June 27, 2017 Meeting Recap

Executive VP Phillips chaired the meeting in President Chau’s absence.

Resolution to Restore Trust in Democracy

The Resolution to Restore Trust in Democracy Within the CDP by Validating Votes for State Party Officers and Regional Directors was submitted by Immediate Past President Crosby. Since the resolution did not meet the 10-day consideration requirement, it was moved and seconded that the 10-day notice requirement be suspended in this instance. The membership, after discussion, adopted the resolution unanimously with no abstentions. It was directed that the resolution be sent to CDP officers, Executive Board members, and the Party Compliance Review Committee. Full text of the resolution is here.

Young Dems Panel Discussion

Participants in our discussion were Devin Murphy (Chair, Young Dems Black Caucus), Becca Barrett (VP, Contra Costa Young Dems), Jonathan Bash (President, Contra Costa Young Dems), Dyana Delfin-Polk (Latino Young Dems) and Igor Tregub (National Committeeman, CA Young Dems) appeared as members of a panel. Each described how they became involved in Democratic party work, emphasized the importance of mentors, and suggested strategies for creating durable partnerships with Democratic clubs.

Devin grew up in San Francisco, attended UCLA, and lives in Pinole. He cautioned that Young Dems should not be called kids since we are all doing the work, fighting together; older Dems help Young Dems to be at the political table, spreading the Young Dem message to others, building the bench; and giving at Young Dem fund-raising events, which supports paying for Young Dem services.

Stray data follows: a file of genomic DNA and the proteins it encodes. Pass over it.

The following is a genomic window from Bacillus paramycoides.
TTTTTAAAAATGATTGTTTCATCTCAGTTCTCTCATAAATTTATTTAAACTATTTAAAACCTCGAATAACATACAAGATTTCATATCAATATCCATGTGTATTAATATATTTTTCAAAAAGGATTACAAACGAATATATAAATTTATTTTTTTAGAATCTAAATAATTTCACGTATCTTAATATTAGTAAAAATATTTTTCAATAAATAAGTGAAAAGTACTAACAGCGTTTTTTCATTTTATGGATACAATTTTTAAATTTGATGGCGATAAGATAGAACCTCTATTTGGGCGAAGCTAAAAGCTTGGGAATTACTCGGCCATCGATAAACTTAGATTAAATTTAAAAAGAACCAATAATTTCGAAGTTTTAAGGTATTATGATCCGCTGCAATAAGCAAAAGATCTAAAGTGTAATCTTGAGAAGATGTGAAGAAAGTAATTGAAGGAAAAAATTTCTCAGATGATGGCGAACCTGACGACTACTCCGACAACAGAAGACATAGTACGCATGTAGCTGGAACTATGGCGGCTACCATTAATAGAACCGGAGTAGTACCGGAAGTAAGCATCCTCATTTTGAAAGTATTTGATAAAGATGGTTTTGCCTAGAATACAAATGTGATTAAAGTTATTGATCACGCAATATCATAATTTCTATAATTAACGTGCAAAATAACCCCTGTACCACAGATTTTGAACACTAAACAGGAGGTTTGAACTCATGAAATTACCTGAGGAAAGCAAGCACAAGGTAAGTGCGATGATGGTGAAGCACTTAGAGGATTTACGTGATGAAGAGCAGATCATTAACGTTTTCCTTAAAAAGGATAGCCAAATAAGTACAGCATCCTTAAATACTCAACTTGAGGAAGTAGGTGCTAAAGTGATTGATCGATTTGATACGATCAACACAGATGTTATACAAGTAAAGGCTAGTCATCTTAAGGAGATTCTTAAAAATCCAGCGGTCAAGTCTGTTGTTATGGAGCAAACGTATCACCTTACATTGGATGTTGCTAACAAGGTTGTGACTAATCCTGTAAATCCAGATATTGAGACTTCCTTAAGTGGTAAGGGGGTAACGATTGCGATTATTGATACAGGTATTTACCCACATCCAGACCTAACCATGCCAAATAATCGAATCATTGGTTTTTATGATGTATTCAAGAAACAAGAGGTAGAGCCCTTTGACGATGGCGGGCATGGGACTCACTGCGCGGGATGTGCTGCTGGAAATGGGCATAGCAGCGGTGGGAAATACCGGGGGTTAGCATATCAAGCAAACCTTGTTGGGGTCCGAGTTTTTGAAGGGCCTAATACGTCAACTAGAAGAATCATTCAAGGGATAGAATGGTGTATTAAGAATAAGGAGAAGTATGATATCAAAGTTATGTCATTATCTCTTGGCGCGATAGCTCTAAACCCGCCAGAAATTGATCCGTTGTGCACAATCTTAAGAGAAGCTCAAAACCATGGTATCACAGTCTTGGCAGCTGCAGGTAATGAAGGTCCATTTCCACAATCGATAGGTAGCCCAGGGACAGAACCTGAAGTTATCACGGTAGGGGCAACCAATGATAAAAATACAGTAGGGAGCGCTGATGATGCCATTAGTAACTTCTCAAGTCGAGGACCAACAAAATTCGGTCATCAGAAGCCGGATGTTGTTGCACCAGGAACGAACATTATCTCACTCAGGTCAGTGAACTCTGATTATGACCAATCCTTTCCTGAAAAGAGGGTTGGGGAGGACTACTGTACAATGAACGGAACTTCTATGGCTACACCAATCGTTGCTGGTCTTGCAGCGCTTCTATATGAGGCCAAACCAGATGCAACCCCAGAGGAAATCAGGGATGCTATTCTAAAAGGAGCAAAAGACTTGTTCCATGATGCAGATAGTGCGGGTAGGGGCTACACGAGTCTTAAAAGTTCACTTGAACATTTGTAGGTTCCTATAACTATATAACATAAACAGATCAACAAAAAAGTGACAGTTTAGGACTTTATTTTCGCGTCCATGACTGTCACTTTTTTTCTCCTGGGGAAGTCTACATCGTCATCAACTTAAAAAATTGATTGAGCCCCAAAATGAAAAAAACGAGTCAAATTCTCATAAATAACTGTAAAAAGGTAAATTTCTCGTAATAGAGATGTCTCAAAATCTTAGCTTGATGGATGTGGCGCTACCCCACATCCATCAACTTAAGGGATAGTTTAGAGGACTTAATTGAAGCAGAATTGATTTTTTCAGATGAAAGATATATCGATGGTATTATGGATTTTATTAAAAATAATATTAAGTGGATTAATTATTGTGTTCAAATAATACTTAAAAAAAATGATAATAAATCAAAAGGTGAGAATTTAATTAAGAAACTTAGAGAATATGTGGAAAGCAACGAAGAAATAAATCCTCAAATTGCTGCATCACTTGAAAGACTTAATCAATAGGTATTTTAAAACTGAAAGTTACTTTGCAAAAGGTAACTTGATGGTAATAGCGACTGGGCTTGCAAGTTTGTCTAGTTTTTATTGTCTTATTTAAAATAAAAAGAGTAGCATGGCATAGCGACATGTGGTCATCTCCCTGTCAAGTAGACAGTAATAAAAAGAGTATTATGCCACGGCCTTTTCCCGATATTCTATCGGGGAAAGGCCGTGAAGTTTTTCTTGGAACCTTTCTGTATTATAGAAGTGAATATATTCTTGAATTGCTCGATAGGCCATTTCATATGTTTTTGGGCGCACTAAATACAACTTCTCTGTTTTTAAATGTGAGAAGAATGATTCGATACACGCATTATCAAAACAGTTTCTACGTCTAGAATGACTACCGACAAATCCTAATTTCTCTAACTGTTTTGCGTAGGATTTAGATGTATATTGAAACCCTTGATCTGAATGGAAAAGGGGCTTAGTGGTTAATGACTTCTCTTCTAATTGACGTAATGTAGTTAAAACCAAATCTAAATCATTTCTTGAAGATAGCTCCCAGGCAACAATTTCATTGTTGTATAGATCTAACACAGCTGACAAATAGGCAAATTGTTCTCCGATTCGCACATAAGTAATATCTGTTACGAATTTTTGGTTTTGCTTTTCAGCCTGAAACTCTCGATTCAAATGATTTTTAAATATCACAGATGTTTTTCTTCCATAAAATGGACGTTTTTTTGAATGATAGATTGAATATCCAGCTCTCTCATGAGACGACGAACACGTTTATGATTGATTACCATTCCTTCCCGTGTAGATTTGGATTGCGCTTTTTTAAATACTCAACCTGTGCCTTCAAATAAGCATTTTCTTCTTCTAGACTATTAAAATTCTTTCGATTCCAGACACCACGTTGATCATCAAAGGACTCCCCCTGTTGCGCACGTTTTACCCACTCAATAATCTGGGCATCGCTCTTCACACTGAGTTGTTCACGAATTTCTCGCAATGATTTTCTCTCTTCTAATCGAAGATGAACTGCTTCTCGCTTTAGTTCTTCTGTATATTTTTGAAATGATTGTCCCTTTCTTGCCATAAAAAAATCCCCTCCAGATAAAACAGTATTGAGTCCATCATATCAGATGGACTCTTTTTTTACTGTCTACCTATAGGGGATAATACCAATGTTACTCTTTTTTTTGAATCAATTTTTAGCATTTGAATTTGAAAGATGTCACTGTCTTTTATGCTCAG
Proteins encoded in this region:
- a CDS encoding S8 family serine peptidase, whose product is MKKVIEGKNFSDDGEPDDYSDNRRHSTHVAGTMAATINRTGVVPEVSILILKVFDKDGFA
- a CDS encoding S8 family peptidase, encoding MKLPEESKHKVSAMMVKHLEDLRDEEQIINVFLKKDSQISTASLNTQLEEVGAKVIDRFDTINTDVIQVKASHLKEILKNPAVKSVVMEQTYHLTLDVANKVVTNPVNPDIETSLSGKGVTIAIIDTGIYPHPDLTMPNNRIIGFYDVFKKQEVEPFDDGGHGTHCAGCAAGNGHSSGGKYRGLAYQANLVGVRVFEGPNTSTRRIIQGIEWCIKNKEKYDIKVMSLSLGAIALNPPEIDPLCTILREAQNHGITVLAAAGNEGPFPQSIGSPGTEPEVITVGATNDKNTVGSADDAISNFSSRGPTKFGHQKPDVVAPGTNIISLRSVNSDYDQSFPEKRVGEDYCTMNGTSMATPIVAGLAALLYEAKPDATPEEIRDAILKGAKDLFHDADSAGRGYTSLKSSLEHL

Becca got involved as a high school junior in Contra Costa Dem politics as a volunteer and intern, and benefited from mentoring. She made the point that a “Young” Democrat may not be new to politics and that some clubs, recognizing this, appoint a Youth Outreach Coordinator who will assist with communications strategies to reach those under age 36. Young people are increasingly not joining traditional civic and political groups and often do not have time to attend meetings after work. Thus, communication that depends on physical gathering is being replaced by online congregation such as Facebook, Twitter, online fund raising. Becca added that she got a $500 scholarship grant from the Lamorinda Dem club that helped her with college expenses.

Jonathan noted that there are about 100,000 young people in Contra Costa County between age 18-35 without a sense of community. Many commute more than an hour to school or work , so Young Dems try to supply that community. If your club knows a young person who doesn’t know how to get involved, refer them to the Young Dems. Each of us has worked for an elected official as staff or consultants and we have experience in campaigning and press releases that we can share. During the 2016 election campaign, we used a NextGen grant to reach out to the 100,000 young people in the county and helped get 6,000 registered to vote!

Dyana described being mentored by her grandmother (who was the first Hispanic woman to serve on a school board in California). She pointed out that Latino millennials are the fastest growing population–and Dyana is actively working with that community in Alameda County, but hopes to expand to Contra Costa. She urged club members to help pay for Young Dems to go to CA Dem Party conventions as an important learning experience. She added that Young Dems could help any club develop strategies for working with high schools to establish Dem clubs (only 10 student members are needed to start a high school club).